possibly because those receiving it decided they were being
offered a derisory amount.
The Brafmans liken the results to a situation where friends
may turn out as a favour to help you move house. If, on
the other hand, you offered to pay them £10 each for
the trouble, the likelihood is that they would feel insulted
- that their generous nature was being somewhat exploited.
This is one reason why many companies have adopted gift-giving
and vouchers as a way of rewarding employees for exceptional
performance. Stephen Humphreys, managing director and Steve
Baker, new business director at Projectlink Motivation,
a company that specialises in non-financial rewards, argued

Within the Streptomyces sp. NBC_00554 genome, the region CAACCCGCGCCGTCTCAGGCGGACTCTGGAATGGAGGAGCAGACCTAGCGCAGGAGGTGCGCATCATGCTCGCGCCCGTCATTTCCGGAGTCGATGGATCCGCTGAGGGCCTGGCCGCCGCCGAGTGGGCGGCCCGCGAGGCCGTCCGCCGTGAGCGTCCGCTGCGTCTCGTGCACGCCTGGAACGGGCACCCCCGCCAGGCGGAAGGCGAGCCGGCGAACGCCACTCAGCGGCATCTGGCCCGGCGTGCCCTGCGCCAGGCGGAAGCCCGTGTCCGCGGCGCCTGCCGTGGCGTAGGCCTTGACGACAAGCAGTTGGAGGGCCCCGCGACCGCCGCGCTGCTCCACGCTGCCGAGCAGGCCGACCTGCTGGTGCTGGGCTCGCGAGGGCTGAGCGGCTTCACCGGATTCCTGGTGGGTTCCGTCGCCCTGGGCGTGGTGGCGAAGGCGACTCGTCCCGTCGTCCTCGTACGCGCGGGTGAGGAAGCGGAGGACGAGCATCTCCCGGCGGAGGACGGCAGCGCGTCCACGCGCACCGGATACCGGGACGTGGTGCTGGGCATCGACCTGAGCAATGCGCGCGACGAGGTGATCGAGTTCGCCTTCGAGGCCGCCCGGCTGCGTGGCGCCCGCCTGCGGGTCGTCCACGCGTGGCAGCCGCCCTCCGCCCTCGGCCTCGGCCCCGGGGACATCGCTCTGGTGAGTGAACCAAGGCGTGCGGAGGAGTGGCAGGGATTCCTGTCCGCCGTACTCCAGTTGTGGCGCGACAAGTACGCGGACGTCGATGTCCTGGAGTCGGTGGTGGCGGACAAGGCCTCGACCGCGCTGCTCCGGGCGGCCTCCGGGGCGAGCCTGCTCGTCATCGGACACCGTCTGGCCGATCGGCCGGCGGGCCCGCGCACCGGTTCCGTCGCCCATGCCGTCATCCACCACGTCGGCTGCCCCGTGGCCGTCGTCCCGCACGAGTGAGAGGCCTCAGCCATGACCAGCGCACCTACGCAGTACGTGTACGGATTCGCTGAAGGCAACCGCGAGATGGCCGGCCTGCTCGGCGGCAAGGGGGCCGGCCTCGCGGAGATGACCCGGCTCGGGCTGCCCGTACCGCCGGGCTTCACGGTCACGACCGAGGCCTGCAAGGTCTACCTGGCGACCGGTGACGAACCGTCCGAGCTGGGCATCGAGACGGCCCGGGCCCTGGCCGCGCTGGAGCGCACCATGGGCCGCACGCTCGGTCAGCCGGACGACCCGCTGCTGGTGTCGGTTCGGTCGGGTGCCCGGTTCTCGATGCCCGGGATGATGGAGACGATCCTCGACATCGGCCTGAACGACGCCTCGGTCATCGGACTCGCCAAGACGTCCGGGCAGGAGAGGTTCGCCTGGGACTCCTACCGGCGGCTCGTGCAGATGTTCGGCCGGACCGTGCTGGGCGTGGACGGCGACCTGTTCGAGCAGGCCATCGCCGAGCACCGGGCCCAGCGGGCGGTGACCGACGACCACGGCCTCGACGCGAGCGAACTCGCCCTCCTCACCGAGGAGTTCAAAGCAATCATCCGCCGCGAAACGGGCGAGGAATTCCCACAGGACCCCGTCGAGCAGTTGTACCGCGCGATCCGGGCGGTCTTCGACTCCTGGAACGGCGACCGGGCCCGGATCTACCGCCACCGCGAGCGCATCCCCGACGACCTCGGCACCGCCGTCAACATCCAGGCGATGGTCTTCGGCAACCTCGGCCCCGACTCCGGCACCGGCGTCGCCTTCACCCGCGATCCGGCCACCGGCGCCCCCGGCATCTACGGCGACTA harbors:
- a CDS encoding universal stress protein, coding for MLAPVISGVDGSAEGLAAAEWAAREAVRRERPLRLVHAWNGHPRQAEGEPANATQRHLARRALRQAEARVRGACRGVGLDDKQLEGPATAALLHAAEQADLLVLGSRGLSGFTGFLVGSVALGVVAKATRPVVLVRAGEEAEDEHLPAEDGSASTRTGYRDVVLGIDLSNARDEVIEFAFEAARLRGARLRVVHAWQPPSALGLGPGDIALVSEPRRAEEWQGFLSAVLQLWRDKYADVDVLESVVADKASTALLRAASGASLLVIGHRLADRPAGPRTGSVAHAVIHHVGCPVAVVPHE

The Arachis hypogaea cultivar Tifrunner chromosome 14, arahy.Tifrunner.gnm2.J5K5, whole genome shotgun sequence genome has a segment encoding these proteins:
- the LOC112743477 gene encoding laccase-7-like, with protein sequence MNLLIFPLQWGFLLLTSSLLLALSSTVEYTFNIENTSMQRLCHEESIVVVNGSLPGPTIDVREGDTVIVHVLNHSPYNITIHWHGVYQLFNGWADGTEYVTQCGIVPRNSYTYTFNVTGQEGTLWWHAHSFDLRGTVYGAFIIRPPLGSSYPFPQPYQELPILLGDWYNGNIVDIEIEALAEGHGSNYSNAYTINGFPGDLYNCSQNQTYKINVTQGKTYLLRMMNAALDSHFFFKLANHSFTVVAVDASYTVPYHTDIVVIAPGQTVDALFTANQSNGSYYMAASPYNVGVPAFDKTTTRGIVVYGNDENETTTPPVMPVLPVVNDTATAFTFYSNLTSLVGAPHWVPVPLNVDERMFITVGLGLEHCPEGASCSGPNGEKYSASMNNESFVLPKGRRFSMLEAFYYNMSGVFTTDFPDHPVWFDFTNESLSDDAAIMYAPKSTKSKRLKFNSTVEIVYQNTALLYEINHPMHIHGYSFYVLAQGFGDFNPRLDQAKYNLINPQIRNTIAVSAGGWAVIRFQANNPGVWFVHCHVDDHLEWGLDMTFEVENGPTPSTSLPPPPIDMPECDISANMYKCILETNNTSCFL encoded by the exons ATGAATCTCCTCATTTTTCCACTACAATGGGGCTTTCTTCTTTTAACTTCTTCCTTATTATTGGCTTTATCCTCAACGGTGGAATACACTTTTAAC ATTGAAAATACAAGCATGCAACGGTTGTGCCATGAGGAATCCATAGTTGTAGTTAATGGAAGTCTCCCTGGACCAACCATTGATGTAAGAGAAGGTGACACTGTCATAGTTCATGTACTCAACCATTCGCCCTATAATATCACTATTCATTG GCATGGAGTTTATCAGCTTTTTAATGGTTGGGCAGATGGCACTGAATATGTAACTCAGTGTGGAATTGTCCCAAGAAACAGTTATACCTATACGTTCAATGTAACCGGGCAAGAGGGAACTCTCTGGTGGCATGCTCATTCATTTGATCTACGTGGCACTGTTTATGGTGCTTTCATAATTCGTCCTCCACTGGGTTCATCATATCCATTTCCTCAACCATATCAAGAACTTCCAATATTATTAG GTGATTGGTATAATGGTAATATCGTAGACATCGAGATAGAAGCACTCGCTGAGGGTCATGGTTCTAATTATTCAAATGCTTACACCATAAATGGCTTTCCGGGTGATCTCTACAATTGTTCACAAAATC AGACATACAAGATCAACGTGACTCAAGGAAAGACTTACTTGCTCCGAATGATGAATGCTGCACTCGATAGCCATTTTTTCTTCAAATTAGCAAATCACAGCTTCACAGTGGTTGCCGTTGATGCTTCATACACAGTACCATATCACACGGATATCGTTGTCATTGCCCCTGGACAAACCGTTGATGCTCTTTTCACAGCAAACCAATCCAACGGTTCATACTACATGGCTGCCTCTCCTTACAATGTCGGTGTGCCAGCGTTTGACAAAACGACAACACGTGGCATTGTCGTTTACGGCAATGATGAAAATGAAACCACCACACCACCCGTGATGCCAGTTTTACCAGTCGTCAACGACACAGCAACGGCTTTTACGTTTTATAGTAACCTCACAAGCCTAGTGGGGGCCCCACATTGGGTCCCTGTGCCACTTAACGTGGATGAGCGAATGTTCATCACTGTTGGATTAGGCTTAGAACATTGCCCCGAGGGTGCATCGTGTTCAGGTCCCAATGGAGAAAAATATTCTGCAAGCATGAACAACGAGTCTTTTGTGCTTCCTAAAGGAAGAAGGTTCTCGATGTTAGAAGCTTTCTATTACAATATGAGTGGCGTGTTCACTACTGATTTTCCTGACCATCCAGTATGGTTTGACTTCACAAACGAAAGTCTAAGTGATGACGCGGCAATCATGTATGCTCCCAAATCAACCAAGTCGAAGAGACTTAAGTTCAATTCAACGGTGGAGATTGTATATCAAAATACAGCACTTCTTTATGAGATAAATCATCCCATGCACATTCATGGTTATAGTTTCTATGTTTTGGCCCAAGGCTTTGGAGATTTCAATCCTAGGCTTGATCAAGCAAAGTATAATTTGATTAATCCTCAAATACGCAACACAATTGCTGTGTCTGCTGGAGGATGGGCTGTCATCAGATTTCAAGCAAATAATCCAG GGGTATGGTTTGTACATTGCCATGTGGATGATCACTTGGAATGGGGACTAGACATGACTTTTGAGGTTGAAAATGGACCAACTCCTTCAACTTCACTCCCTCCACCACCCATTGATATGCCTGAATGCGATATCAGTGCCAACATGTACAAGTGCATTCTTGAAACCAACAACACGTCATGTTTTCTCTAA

at the Jerez-based Employee Benefits Summit 2008, that cash
reward is not visible enough to reinforce recognition.
Instead they advocate the use of speedy recognition. Surprisingly
many employees do not want the Earth when they are rewarded
with redemption vouchers. When exchanging vouchers choices
vary between nationalities. The most popular redemption
item in Spain, they said, is a cured ham. In France it is
fine wine while in the UK it is a paper shredding machine.
What does that say about the British?
Bigger ticket items range from having a stand-in part,
drinking in the Rovers Return in Coronation Street, to flying
across Russia in a Mig fighter jet. In some respects this
kind of recognition has less to with a fair day’s
pay and more to do with the old TV series, Jim’ll
But underpinning much of this work, whether in reward,
or in organisational transformation, are perceptions of
natural justice and fairness, what Mary Meaney calls the
“human component” that is often mistakenly described
as the soft side of management. There is nothing soft about
See also: Pay